PORTAL — Derrick McCoy, a 20-year-old handyman who moved to the southeast corner of Arizona in July, was planning to spend his Saturday hiking and cutting firewood with his girlfriend.
But when his neighbor sent him a text message at about 8:30 a.m. on Nov. 11, asking him to respond to a call from a local woman who spotted four illegal aliens dressed in camouflage gear near her home, McCoy put on his boots and drove to the scene.
The four men had been spotted in front of the home of Billy and Anna Grossman, his nearby neighbors who had asked McCoy to watch their property while they were out of town.
A short time after McCoy had a brief encounter with the four men, he loaded them up in his medium-sized SUV to turn them over to Border Patrol. As he tried to complete this action, he was taken into custody by Border Patrol agents, interviewed at the Douglas station, thrown into solitary confinement for two days, then held in federal custody for three days in crowded, inhumane conditions in Tucson and Florence.
McCoy is facing federal charges of Transportation of Illegal Aliens for Profit. An assistant federal public defender told him shortly after his arrest that he will likely receive three to five years in prison if convicted of the felony charges.
The heart of the case against McCoy is that two of the illegals allegedly told Border Patrol that they offered him “$200 to transport them to a town where they could get food, and he agreed” and he told them “to get down” when they “passed Border Patrol.”
These allegations are stated in a criminal complaint filed by the Border Patrol Monday, Nov. 13, in U.S. District Court, Tucson.
McCoy denies that he ever told the illegal aliens to “get down.” He said his only intentions in putting them in his vehicle was to remove them from his neighborhood and turn them over to Border Patrol as quickly as possible.
Although he also denies that he specifically agreed to accept $200 from them, he admits that he pretended to be driving them to Tucson, in order to keep them calm and protect himself as he drove them to the Border Patrol.
The complaint relies on the testimony of two of the illegal aliens for the majority of its evidence.
They were in his vehicle for a total of about two minutes. During that time the illegals — which apparently included only one English speaker — told Border Patrol agents they heard several things that McCoy said. Most of their allegations defy the common sense of anyone who heard McCoy’s side of the story.
David Robinson texted McCoy, sending him to the scene where illegal aliens were spotted by a female neighbor. [Video by Huey Freeman]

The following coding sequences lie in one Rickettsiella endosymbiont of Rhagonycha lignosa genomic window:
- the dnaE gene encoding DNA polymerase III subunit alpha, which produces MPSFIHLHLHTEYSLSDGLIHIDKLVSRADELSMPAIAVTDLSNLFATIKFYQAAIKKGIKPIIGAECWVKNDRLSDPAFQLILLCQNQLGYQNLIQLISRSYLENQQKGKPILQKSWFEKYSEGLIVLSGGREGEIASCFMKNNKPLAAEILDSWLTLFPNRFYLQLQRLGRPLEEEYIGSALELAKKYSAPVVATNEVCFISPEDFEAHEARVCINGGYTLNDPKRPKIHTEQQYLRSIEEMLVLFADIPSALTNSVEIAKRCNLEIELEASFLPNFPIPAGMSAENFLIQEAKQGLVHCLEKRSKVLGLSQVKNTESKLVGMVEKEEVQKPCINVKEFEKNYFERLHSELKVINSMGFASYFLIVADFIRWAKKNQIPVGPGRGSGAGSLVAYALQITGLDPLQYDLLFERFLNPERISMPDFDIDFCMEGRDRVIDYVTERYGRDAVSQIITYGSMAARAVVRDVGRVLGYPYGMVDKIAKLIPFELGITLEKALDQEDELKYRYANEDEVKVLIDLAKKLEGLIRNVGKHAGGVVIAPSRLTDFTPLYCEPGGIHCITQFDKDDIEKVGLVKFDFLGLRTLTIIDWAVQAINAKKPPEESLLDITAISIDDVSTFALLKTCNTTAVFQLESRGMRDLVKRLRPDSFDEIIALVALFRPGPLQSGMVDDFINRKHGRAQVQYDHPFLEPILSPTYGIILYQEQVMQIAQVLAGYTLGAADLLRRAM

When McCoy asked the illegals where they were going, while holding them at gunpoint, the man who spoke English responded.
“They said they were going to Tucson,” McCoy recalled. They were about 100 yards away from McCoy’s house at that time. “I told them to get into the vehicle. I was going to take them to Border Patrol in Rodeo. They got in the very back of the vehicle and laid down. They kept asking me if I was going to take them to Tucson. I kept telling them, ‘yeah, yeah, whatever.’”
After he drove about a half mile, turning westbound onto Many Wells Road leading to State Highway 80, a contingent of Border Patrol agents sped toward him on the dirt road. McCoy said he stopped as soon as possible, exited from his car, and told a female agent that illegals were in his vehicle.
Border Patrol agents reported a different story, in which McCoy tried to conceal the fact that four grown men were sitting in his cramped vehicle. This allegedly occurred in broad daylight, in the presence of many agents.
Although McCoy insisted that he was innocent of the felony charges, his Tucson-based lawyer, an assistant federal public defender, sent McCoy a plea deal from the U.S. Attorney’s Office one week after he was released on bond. The plea offer states that he would receive four points out of 12 for pleading guilty and accepting responsibility for his crime.
There is no mention in the eight-page plea agreement as to what the four-point offer means in terms of an actual sentence.
However, it clearly states that he is facing up to 10 years in prison and a $250,000 fine if convicted.
On Thursday, Dec. 7, the assistant public defender came to McCoy’s house to try to persuade him to plead guilty, in exchange for a possible sentence of a three-year probation term and a felony conviction. McCoy insisted that he is innocent and rejected the offer. He is in the process of seeking another attorney to represent him.